The building is designed for corporate use and is expected to be finished by the end of April, said owner Dean Irwin. TEK Construction may occupy the space for a short time, but Irwin said he is planning to lease or sell the space.

TEK Construction also recently purchased a 4,200-square-foot hangar from Million Air Company. The hangar is currently occupied by Whatcom Aero Service, a maintenance company that already works on TEK’s airplanes. Irwin said he has no plans to change that.

“It’s going to continue to be used as a maintenance facility,” Irwin said.

TEK Construction builds wastewater treatment facilities and flies its project managers to construction sites all around the Pacific Northwest. For more information, call 312-5530.

 

Naturopathic clinic moving downtown

One Healing Integrative Medical Center, which has been located in Barkley Village since it started last February, is planning to move downtown to 1031 N. State St. Suite 106.

Dr. Summer Beattie said she hopes to make the move to the 600-square-foot space by the end of May. Beattie specializes in naturopathic care and women’s health issues.

Beattie previously worked as a massage therapist and she holds degrees in exercise science and psychology. She is a graduate of the naturopathic medical school Bastyr University in Seattle and the larger clinic “will enable me to do some of the specialty treatments I’ve been trained to do,” she said

For more information, call 483-3737.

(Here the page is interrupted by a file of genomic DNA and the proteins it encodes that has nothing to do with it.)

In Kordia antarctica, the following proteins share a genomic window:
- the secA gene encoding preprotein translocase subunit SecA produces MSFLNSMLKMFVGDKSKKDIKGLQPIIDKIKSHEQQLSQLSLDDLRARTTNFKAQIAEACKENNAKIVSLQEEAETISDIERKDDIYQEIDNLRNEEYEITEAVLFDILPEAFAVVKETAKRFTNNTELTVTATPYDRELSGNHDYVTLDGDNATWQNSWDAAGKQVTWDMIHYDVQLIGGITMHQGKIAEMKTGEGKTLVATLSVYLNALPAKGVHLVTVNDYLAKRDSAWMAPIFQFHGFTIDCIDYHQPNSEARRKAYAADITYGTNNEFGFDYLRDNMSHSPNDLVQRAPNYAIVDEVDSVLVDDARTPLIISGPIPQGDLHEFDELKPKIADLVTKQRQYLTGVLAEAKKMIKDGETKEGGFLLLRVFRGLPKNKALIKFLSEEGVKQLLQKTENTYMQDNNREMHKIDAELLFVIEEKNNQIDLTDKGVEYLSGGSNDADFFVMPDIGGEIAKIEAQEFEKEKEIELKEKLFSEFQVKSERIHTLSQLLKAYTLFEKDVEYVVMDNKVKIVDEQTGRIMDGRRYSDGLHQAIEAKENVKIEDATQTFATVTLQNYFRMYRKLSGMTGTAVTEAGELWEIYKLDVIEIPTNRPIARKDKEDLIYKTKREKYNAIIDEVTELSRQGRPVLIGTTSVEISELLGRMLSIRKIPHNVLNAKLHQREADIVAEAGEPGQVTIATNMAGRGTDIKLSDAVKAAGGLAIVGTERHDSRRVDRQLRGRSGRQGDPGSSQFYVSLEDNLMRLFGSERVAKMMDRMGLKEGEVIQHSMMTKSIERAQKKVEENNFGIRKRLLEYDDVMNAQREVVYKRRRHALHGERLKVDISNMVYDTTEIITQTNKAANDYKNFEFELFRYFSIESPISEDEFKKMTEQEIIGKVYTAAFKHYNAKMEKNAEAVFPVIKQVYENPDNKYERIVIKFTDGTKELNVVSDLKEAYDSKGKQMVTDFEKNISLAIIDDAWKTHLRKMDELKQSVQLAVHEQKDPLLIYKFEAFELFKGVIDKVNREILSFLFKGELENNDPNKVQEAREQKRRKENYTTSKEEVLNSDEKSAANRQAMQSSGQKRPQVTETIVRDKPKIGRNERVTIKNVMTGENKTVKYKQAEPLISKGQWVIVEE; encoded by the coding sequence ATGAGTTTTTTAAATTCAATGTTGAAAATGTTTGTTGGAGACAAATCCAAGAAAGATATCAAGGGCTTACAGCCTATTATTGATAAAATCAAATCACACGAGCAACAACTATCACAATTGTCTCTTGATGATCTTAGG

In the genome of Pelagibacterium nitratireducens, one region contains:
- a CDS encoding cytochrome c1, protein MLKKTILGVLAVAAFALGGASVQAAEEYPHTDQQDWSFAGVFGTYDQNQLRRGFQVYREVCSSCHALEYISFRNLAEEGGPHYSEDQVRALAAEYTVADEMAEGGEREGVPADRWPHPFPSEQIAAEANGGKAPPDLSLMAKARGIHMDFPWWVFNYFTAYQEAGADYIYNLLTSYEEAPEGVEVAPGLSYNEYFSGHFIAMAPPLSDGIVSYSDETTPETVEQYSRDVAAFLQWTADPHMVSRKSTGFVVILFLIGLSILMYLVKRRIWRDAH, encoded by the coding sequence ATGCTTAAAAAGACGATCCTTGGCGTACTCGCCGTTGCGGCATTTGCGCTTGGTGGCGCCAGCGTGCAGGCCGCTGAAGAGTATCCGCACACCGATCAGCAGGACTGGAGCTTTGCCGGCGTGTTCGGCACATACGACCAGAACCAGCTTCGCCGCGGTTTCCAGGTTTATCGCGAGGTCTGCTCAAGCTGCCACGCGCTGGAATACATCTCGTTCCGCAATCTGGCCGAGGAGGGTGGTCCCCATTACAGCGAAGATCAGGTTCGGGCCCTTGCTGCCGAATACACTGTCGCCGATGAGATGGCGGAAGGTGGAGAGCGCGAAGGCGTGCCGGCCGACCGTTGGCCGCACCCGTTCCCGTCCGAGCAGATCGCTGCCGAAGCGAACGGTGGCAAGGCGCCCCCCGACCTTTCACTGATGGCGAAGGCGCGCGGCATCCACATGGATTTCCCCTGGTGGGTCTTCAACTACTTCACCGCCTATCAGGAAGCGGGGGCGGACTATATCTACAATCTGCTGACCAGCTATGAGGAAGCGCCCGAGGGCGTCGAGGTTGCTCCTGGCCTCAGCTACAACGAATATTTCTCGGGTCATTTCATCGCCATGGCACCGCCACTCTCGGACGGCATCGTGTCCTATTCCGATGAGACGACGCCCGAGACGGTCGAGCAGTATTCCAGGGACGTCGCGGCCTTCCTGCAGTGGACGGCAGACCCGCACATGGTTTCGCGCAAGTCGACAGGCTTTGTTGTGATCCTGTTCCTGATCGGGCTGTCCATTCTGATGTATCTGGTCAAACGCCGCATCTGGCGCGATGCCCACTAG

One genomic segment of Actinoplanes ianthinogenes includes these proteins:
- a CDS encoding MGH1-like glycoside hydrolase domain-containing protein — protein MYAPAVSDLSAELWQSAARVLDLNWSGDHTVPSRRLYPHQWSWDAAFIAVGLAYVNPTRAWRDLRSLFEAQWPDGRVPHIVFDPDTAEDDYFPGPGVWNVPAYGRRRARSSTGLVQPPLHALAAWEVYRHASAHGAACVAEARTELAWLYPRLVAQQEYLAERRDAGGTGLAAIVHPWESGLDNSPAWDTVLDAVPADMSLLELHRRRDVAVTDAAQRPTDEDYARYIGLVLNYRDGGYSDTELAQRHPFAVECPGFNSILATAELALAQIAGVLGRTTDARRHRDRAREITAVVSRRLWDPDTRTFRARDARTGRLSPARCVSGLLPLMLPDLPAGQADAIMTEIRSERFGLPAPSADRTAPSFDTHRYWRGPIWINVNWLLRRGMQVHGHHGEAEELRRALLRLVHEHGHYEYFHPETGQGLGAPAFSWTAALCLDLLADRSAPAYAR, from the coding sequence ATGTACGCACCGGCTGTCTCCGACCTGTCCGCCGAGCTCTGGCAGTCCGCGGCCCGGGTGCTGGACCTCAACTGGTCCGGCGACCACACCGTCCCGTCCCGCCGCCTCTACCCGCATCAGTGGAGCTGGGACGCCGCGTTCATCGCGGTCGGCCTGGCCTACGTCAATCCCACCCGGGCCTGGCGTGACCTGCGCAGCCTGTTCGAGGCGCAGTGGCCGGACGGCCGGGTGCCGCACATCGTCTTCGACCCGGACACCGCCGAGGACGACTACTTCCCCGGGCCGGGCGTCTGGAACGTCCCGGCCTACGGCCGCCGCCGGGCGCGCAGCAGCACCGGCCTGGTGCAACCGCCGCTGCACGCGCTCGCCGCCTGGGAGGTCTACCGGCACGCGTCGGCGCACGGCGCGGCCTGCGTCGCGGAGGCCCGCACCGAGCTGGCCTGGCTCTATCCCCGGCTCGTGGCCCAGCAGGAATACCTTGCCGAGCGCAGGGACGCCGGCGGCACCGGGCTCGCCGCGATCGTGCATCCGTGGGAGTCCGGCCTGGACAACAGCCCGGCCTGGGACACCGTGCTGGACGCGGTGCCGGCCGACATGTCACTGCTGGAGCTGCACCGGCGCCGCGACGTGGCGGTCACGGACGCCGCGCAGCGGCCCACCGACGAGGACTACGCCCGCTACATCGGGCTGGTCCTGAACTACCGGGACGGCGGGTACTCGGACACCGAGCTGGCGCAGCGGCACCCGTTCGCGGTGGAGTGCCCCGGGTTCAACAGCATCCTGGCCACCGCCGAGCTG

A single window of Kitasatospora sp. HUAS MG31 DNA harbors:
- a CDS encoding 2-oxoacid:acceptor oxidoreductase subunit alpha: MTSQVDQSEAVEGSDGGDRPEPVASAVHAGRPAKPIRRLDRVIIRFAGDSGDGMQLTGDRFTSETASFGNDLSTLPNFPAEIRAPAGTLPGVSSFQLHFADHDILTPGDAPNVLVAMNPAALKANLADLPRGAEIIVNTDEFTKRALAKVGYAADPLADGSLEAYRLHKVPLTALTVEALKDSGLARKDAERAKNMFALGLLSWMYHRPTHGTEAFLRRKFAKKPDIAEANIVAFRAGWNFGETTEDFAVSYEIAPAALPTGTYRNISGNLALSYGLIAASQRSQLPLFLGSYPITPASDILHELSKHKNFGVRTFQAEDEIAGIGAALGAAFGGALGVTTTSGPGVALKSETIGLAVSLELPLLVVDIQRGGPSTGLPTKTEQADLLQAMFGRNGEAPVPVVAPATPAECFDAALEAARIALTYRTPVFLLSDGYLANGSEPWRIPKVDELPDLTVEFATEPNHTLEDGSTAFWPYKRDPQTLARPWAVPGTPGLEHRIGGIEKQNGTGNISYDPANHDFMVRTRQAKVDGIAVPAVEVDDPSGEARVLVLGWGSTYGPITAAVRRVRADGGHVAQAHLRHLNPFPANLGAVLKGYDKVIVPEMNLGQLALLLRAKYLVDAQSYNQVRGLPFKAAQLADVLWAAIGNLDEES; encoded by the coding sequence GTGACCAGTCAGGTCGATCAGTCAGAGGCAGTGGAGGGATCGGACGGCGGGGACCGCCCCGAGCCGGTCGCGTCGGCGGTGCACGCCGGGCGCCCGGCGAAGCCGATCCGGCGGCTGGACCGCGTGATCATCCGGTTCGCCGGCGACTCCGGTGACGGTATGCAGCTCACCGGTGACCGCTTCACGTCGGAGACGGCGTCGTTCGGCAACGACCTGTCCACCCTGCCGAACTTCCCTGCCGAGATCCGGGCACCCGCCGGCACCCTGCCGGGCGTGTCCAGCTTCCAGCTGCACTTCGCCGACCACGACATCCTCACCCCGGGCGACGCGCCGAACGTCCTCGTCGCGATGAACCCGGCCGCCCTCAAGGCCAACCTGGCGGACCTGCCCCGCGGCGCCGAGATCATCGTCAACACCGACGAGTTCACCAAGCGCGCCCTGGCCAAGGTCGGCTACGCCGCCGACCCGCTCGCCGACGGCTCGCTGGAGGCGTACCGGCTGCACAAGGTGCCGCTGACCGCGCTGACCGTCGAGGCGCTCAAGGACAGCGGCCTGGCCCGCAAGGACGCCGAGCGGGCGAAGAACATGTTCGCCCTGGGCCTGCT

Express Personnel announces new name

Express Personnel Services has changed its name to Express Employment Professionals, according to Sandy and Mark Hagen. The company made the decision to refocus its branding efforts in order to better reflect its service lines and direction for the future.

The new name allows all Express staffing services, along with its HR and payroll services, to fit under the Express Employment Professionals umbrella. This eliminates the need for additional service line names and logos.

“I’m excited about our new name and branding strategy,” said Hagen. “This is a positive change that demonstrates our commitment to providing our clients and associates with full-service employment solutions.”

Along with the name change, Express also has a new logo and Web address: www.expresspros.com.

The Bellingham Express office began operation in 1990 and services Whatcom County with temporary and full-time employees in a variety of fields, including office services, accounting, industrial, data processing, technical and marketing.

 

Rolfing Bellingham opens for business

Rolfing Bellingham, one of only three certified Rolfing practices in Bellingham, opened for business on March 3 in the Harborview Building at 1111 W. Holly St.